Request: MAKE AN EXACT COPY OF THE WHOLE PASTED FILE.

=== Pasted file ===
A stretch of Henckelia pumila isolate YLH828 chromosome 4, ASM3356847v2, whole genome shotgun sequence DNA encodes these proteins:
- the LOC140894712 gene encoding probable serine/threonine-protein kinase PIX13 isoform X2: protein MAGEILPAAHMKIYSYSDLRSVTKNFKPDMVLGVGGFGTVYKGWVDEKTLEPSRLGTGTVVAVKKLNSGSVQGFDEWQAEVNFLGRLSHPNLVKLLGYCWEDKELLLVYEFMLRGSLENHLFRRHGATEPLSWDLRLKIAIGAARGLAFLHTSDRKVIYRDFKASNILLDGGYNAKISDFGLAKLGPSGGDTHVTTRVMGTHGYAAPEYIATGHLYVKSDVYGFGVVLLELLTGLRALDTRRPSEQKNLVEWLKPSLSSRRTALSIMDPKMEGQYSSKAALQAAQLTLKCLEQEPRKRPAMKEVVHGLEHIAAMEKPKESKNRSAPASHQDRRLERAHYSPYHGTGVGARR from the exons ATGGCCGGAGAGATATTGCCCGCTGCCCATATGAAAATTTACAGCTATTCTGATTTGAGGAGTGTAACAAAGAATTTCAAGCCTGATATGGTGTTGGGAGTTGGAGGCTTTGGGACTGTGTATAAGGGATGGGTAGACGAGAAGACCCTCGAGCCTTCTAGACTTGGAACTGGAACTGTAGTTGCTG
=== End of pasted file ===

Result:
A stretch of Henckelia pumila isolate YLH828 chromosome 4, ASM3356847v2, whole genome shotgun sequence DNA encodes these proteins:
- the LOC140894712 gene encoding probable serine/threonine-protein kinase PIX13 isoform X2: protein MAGEILPAAHMKIYSYSDLRSVTKNFKPDMVLGVGGFGTVYKGWVDEKTLEPSRLGTGTVVAVKKLNSGSVQGFDEWQAEVNFLGRLSHPNLVKLLGYCWEDKELLLVYEFMLRGSLENHLFRRHGATEPLSWDLRLKIAIGAARGLAFLHTSDRKVIYRDFKASNILLDGGYNAKISDFGLAKLGPSGGDTHVTTRVMGTHGYAAPEYIATGHLYVKSDVYGFGVVLLELLTGLRALDTRRPSEQKNLVEWLKPSLSSRRTALSIMDPKMEGQYSSKAALQAAQLTLKCLEQEPRKRPAMKEVVHGLEHIAAMEKPKESKNRSAPASHQDRRLERAHYSPYHGTGVGARR from the exons ATGGCCGGAGAGATATTGCCCGCTGCCCATATGAAAATTTACAGCTATTCTGATTTGAGGAGTGTAACAAAGAATTTCAAGCCTGATATGGTGTTGGGAGTTGGAGGCTTTGGGACTGTGTATAAGGGATGGGTAGACGAGAAGACCCTCGAGCCTTCTAGACTTGGAACTGGAACTGTAGTTGCTG